The Takeaway

  • Although there is some genetic variation, most adults need between 7.5 to 8.5 hours of sleep per 24-hour period to function optimally.
  • You can find your optimal sleep time if you set aside several days (perhaps during a vacation) to allow yourself to sleep as long as possible.
  • Once you know how much sleep you need, it's important to allot that amount of time in your daily schedule for sleep.

How Much Is Enough?

Picture of a clock
An individual’s preference for rising early or sleeping late is largely influenced by genetics. © 2008 JuniperImages Corporation

The amount of sleep that a healthy individual needs is largely determined by two factors: genetics and age. Genetics plays a role in both the amount of sleep a person needs, as well as his or her preference for waking up early (these are the so-called "larks," or morning-type individuals) or staying up late (these are the "owls," or evening-type people). Our internal biological clock, which regulates the cycling of many functions including the sleep/wake cycle, can vary slightly from individual to individual. Although our internal clock is set to approximately 24 hours, if your clock runs faster than 24 hours, you tend to be a "lark" and wake up early; if your clock runs more slowly, you tend to be an "owl" and go to bed later.

The majority of healthy adults require at least 7 hours per 24-hour period.1 This is true from young adulthood through late in life, though many older people have difficulty sleeping in a single block of time each night. Generally, sleep needs during a 24-hour period follow this pattern:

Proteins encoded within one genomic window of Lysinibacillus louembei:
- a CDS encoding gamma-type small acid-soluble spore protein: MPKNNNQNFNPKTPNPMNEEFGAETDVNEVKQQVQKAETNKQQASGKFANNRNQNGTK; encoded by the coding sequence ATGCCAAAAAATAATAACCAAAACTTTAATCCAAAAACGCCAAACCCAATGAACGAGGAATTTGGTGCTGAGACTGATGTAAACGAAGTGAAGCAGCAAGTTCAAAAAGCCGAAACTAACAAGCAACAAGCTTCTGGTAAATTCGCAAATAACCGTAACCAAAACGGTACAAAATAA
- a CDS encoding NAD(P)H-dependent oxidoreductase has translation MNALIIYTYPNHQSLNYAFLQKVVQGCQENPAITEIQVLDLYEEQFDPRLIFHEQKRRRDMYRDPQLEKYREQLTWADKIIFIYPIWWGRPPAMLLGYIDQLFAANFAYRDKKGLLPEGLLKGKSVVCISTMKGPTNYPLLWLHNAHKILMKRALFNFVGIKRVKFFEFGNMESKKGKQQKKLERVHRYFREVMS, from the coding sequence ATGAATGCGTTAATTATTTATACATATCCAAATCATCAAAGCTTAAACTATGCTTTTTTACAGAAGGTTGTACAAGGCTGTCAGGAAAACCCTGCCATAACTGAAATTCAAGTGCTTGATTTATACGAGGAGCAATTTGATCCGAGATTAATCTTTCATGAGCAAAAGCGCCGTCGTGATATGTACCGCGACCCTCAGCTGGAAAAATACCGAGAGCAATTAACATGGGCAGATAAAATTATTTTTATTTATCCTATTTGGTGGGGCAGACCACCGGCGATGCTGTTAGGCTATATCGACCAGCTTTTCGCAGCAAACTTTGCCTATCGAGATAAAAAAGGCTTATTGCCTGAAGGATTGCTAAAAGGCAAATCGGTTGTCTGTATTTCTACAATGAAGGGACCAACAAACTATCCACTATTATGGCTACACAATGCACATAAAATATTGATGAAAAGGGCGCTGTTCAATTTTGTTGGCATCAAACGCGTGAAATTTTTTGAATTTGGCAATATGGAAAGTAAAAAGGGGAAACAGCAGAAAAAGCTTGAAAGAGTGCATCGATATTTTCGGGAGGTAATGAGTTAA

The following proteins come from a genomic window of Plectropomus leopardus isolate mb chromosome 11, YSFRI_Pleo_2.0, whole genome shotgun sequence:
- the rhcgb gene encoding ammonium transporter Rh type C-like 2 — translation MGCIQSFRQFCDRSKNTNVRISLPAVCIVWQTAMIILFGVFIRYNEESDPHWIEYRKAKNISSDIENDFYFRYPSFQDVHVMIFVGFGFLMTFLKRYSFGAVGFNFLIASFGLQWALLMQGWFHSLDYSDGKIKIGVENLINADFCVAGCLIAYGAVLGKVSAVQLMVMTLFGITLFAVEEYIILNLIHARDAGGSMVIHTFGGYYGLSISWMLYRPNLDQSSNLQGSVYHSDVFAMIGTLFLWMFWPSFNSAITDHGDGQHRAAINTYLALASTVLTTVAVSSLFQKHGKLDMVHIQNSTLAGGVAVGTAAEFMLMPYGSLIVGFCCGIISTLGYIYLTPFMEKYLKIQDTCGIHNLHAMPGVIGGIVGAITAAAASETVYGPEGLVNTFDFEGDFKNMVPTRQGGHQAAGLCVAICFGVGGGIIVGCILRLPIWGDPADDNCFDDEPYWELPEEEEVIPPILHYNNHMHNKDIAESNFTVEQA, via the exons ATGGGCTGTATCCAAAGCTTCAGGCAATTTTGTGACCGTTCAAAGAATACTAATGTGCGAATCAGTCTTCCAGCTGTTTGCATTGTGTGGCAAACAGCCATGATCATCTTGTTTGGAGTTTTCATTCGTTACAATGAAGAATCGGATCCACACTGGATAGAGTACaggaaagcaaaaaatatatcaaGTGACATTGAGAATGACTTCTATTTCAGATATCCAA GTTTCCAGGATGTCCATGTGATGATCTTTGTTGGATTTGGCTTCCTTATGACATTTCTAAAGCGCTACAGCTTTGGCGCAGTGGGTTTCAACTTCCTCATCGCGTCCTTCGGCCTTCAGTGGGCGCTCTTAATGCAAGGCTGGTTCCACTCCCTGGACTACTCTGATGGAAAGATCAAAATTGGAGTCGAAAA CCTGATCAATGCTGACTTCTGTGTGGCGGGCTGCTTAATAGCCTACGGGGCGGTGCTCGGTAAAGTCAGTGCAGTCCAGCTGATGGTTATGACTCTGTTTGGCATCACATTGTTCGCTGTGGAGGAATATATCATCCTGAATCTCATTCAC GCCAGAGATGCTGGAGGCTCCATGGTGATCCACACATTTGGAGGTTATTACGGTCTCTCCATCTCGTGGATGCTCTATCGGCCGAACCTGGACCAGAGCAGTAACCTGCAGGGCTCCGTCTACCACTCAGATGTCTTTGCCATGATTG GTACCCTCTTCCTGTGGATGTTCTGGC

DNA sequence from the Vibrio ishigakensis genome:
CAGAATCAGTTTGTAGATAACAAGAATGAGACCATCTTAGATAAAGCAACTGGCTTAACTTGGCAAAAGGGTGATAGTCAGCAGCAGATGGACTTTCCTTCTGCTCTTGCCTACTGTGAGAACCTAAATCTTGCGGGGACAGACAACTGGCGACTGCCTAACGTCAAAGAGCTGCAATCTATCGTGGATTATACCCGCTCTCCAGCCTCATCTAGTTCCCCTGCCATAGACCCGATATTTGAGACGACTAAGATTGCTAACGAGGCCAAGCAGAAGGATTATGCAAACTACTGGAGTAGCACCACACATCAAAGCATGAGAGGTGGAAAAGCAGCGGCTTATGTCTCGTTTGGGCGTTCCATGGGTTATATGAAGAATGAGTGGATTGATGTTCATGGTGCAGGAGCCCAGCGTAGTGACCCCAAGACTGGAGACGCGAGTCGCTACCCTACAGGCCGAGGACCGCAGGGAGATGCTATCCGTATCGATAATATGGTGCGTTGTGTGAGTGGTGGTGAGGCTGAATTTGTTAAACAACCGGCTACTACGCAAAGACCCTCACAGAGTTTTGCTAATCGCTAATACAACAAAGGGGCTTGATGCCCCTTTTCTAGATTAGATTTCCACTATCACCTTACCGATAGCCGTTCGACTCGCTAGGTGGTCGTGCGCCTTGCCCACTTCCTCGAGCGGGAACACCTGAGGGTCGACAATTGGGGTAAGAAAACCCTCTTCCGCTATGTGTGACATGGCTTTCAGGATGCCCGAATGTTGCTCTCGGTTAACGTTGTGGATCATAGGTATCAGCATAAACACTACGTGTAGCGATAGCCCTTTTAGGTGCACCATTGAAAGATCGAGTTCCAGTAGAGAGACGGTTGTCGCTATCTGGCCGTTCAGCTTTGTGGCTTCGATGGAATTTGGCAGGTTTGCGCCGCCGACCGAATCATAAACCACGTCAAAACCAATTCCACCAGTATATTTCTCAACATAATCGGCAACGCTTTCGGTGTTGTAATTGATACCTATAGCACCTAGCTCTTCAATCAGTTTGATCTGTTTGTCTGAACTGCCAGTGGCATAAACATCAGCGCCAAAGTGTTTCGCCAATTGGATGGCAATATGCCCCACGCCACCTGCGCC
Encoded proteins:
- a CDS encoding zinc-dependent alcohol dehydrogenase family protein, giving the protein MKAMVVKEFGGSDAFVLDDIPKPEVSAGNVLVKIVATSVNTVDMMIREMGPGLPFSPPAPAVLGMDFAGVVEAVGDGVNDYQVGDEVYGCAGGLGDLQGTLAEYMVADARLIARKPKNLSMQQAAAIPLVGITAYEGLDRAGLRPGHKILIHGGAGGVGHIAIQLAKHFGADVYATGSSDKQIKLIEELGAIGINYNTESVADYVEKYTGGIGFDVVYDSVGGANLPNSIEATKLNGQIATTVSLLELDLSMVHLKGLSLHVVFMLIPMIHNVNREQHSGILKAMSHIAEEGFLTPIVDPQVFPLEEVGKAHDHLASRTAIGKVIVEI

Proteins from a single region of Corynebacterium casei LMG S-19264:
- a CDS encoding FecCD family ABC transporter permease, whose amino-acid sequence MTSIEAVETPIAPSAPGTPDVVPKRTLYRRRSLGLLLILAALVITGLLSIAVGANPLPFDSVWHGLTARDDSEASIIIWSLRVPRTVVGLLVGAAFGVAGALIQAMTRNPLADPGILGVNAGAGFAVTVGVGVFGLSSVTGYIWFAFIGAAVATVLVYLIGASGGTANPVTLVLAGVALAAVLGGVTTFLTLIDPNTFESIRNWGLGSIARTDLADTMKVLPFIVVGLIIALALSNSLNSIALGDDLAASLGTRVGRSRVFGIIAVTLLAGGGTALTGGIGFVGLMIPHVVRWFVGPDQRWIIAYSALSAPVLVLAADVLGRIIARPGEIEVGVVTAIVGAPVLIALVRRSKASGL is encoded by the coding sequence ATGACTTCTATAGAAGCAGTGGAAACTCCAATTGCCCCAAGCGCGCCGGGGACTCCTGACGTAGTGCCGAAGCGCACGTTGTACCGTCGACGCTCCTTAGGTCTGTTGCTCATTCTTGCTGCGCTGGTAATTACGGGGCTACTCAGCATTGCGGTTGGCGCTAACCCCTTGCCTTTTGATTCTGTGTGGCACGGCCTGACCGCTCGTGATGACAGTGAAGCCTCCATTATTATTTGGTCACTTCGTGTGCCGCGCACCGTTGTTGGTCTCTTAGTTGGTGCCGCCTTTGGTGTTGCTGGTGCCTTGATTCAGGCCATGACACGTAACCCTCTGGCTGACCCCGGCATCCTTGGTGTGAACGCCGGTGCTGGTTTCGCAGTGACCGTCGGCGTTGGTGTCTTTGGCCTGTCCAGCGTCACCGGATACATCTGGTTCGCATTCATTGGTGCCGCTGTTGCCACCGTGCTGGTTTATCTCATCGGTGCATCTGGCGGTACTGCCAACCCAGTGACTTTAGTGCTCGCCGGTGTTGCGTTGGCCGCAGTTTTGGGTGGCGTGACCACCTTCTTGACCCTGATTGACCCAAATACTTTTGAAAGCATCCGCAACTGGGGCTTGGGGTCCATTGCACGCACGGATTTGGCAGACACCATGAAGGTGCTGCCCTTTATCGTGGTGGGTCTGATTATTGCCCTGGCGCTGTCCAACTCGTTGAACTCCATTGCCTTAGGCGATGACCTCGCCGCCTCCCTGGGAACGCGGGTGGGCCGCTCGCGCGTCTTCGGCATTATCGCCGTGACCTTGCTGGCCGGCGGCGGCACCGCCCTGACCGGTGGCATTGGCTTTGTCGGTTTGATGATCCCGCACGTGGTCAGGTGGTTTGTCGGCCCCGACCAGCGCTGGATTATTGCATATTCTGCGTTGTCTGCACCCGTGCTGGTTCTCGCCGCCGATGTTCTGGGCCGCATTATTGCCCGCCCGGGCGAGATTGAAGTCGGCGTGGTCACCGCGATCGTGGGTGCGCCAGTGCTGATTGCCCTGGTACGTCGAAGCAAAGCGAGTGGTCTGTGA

• Newborns (1 to 3 months)*
  • Infants (4 to 12 months) – 12 to 16 hours
  • Toddlers (1 to 2 years) – 11 to 14 hours
  • Preschoolers (3 to 5 years) – 10 to 13 hours
  • School-aged children (6 to 12 years) – 9 to 11 hours
  • Adolescents (13 to 18 years) – 8 to 10 hours
  • Adults (18 years to the end of life) – at least 7 hours 1,2

*Recommendations for infants younger than 4 months are not included due to the wide range of normal variation in duration and patterns of sleep, and insufficient evidence for associations with health outcomes.2

Even without considering genetics and age, the National Sleep Foundation's 2008 Sleep in America poll found that many adults are apparently not meeting their sleep needs, sleeping an average of only 6 hours and 40 minutes during the week, and about 7.5 hours on the weekends.3 How can you tell if your sleep is adequate and meets your needs? Sleep scientists and physicians have a variety of methods to help determine if you are getting enough sleep.

Dr. Lawrence Epstein discusses ways to determine individual sleep needs.

Pay Attention to Your Sleepiness

Picture of man sleeping on train
Falling asleep during the day is a likely sign that you are not getting adequate sleep. © 2001-2008 HAAP Media Ltd, a subsidiary of Jupiterimages

Sleep needs and patterns of sleep and wakefulness are not the same for everyone. The first step in determining your need for sleep is through self-evaluation. Ask yourself: "How tired do I feel during the daytime? When do I feel most alert? When does fatigue set in?" Even moments of sleepiness that you may think of as routine, for instance, falling asleep on the subway on the way to work, or during a lecture, are likely a sign that you are not getting enough sleep.

Paying attention to your body's cues for sleep is the first step toward figuring out if you are meeting your sleep needs, or if you are sleep deprived or suffering from a sleep disorder (or possibly both).